And now, let’s turn to the leader of the opposition, Ed Miliband:
“This is a truly appalling murder which will shock the entire country.
“All of my thoughts are with the family and friends of the victim.
“The British people will be horrified by what has happened in Woolwich. They will be united in believing that this terror on our streets cannot be allowed to stand.
“The Labour Party will offer the Government our complete support in establishing the facts of what happened and ensuring that those responsible face the full force of British justice.”
There we have it. British justice. Full force. Of the kind that hides state wrongdoing behind the screen of secret trials. Or gives a murderer of an innocent Iraqi a year in prison. That British justice.
Opposition to the state
Let’s go back to the UDHR:
Everyone has the right to freedom of opinion and expression; this right includes freedom to hold opinions without interference and to seek, receive and impart information and ideas through any media and regardless of frontiers (Article 19, UDHR)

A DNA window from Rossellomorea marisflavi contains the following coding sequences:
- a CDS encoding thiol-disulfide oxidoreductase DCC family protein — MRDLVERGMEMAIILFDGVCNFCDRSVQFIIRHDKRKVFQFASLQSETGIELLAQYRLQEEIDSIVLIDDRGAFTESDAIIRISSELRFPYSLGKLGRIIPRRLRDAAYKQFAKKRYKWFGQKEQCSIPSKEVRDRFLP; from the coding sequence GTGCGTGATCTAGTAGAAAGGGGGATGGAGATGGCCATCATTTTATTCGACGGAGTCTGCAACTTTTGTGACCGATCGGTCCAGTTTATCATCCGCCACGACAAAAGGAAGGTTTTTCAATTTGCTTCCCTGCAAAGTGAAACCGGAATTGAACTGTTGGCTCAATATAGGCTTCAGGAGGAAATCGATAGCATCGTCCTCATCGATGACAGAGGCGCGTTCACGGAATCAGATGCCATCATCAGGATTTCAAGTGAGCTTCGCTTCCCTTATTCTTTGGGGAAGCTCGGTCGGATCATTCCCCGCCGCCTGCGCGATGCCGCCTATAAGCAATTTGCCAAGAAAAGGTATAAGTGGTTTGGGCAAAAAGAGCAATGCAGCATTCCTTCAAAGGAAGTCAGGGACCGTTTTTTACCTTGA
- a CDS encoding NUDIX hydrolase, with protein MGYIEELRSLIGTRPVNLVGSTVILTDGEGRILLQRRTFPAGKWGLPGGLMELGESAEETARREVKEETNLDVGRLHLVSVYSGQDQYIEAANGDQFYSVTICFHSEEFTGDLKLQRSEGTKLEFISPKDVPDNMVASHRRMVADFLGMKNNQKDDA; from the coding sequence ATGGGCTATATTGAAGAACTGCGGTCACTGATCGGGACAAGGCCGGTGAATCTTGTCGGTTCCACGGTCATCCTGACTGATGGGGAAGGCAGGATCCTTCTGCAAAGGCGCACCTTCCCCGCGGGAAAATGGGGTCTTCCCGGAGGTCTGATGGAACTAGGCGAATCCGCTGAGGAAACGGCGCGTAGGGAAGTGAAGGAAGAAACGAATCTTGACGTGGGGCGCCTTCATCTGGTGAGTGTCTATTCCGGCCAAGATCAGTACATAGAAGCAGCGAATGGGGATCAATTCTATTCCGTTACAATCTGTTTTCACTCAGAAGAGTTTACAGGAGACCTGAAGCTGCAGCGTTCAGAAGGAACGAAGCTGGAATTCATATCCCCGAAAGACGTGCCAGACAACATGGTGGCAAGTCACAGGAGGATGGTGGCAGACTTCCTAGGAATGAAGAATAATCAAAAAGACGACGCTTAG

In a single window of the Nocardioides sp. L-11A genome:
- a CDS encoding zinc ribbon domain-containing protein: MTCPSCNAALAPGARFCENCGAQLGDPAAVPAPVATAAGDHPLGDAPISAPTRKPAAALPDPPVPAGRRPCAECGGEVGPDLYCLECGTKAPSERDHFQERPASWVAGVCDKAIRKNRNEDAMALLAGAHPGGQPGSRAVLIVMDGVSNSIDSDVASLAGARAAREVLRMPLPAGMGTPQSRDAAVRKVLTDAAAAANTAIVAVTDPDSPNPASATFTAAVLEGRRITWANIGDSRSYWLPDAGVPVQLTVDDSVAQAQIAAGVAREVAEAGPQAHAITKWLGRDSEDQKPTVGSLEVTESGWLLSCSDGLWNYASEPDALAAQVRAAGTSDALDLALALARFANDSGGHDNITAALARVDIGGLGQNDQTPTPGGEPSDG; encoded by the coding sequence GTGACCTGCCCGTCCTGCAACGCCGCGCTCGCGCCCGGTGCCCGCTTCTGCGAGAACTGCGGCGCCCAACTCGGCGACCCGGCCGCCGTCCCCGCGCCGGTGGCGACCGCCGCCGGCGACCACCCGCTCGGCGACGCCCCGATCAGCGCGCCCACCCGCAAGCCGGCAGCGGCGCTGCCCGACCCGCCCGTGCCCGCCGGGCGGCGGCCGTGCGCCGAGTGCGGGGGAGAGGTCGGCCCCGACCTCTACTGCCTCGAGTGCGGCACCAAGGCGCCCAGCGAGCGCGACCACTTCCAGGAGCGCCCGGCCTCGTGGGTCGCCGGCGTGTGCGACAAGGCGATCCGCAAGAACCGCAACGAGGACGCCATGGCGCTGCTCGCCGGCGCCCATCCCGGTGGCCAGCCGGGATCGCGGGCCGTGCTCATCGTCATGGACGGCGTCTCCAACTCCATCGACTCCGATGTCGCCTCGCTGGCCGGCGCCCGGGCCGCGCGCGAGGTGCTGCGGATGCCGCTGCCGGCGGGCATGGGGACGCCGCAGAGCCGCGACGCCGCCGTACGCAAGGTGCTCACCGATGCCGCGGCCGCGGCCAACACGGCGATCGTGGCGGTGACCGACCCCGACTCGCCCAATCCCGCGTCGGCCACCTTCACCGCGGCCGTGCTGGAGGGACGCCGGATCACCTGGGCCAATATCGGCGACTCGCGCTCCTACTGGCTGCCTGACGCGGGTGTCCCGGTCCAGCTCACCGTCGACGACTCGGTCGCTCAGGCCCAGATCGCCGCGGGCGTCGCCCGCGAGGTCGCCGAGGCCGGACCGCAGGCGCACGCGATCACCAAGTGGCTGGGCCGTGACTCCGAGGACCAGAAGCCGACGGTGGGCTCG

Remember this chap?
Mark Kennedy. No relation.
Not even a spook, but part of the police apparatus, charged with infiltrating and breaking up groups that are non-violent and law-abiding [link], but who dare to have a ‘radical’ i.e., different vision of what British society should be. It doesn’t matter whether that vision is of an eco-paradise or of a totalitarian state, it’s not acceptable to the powers that be. That’s why I never bothered to participate in any UK politics, I knew my desire for a fundamental change was barred from the get-go. Instead, we must live, powerlessly, in a managed democracy.